Robert Christgau: Dean of American Rock Critics

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Carolina Chocolate Drops [extended]

  • Genuine Negro Jig [Nonesuch, 2010] ***
  • Carolina Chocolate Drops/Luminiscent Orchestrii [Nonesuch EP, 2011] A
  • Leaving Eden [Nonesuch, 2012] **

See Also:

Consumer Guide Reviews:

Genuine Negro Jig [Nonesuch, 2010]
Three actual "Negroes" reconstitute "genuine" African-American fiddle band--sprightly and lyrical and a trifle polite, as perforce such bands must be ("Your Baby Ain't Sweet Like Mine," "Trouble in Your Mind"). ***

Carolina Chocolate Drops/Luminiscent Orchestrii: Carolina Chocolate Drops/Luminiscent Orchestrii [Nonesuch EP, 2011]
The Chocolate Drops are an African-American string band from Durham whose first Nonesuch album avoided intimations of minstrelsy but not slavery times, which is when fiddle-banjo-harmonica-bones-kazoo ensembles first entertained both masters and comrades. As was both historically accurate and the thing to do on the folk circuit where they plied their trade, their first Nonesuch album was arresting but contained--soulful and rather slow, America having speeded up considerable since the 19th century. But on this EP they hook up with an NYC Gypsy band whose big moment up to now was one about puttin' the puddin' in the punum, and whoosh, they're off to the camptown races. All four songs are quick, sexy, and a trifle nasty. The first and last celebrate a "short dress gal" who walks "like a queen in the Amazon" from male and female perspectives, both of which focus on the same end. In between comes a fiddle-fed cover of the gold-digging Blu Cantrell hit "Hit 'Em Up Style" and one subtitled "Diga Diga Diga" that I say is about speed. Can't parse it further because it's in Roma. That's the 21st-century America I want to live in. A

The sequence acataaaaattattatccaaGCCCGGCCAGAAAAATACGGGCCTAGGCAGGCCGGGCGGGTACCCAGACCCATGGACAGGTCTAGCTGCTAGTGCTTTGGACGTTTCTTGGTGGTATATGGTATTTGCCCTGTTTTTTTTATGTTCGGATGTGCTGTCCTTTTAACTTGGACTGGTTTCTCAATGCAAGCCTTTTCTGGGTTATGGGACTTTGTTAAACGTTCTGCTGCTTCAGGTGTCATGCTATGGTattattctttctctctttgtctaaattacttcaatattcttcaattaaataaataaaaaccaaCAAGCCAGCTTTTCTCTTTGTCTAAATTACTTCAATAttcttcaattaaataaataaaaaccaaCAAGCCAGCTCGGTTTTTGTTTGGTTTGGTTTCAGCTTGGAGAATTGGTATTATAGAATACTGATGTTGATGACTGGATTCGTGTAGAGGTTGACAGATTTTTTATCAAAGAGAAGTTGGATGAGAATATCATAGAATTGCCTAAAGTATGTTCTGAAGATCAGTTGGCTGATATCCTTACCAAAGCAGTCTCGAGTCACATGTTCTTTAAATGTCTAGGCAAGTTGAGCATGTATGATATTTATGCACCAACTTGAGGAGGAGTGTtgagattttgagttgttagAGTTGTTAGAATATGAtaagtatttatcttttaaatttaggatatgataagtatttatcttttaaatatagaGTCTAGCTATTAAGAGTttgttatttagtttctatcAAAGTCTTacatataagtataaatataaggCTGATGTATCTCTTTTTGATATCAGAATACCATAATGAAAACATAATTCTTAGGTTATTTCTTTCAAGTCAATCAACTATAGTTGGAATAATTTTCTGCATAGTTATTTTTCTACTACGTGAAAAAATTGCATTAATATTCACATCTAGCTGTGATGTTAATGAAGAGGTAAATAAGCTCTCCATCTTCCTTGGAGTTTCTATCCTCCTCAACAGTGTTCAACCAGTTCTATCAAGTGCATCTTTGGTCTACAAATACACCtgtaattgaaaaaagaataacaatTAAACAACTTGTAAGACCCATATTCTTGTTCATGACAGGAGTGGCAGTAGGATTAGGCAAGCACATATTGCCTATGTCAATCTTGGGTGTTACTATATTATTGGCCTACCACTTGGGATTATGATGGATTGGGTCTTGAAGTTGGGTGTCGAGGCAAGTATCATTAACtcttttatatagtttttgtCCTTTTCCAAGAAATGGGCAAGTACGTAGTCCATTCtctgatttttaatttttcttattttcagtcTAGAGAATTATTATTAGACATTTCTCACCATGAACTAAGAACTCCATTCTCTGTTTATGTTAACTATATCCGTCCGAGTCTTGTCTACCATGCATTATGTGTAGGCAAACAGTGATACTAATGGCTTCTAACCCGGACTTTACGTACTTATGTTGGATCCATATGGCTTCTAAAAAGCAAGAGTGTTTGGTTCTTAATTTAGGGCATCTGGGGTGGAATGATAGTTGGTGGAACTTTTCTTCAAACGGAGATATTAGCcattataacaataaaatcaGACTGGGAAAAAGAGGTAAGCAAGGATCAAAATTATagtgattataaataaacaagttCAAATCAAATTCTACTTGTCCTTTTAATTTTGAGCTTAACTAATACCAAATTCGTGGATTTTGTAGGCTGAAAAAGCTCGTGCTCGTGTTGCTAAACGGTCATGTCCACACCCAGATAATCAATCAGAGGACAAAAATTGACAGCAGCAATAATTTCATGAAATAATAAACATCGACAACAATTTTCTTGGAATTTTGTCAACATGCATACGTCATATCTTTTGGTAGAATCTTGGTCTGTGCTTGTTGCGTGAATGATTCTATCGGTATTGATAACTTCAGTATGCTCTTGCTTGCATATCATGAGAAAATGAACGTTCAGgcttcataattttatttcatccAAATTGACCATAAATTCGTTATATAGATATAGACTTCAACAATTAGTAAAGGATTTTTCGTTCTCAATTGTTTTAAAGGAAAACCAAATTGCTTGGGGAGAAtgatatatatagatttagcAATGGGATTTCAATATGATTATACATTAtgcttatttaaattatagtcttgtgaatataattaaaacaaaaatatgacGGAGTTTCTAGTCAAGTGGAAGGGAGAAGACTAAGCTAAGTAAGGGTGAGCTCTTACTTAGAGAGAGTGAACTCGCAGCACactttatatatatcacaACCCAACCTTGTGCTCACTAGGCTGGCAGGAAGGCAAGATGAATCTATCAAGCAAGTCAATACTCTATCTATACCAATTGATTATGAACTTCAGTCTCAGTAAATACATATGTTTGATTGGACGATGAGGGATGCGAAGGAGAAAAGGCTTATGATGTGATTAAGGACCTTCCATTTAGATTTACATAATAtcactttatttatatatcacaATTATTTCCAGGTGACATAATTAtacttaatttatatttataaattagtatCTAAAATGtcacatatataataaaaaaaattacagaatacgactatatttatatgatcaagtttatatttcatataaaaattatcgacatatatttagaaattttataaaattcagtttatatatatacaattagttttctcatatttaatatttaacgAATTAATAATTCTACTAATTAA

Leaving Eden [Nonesuch, 2012]
Novelty revivals yes, theme statements no--please, I'm begging, no-o-o-o ("Boodle-De-Bum-Bum," "Ruby, Are You Mad at Your Man?") **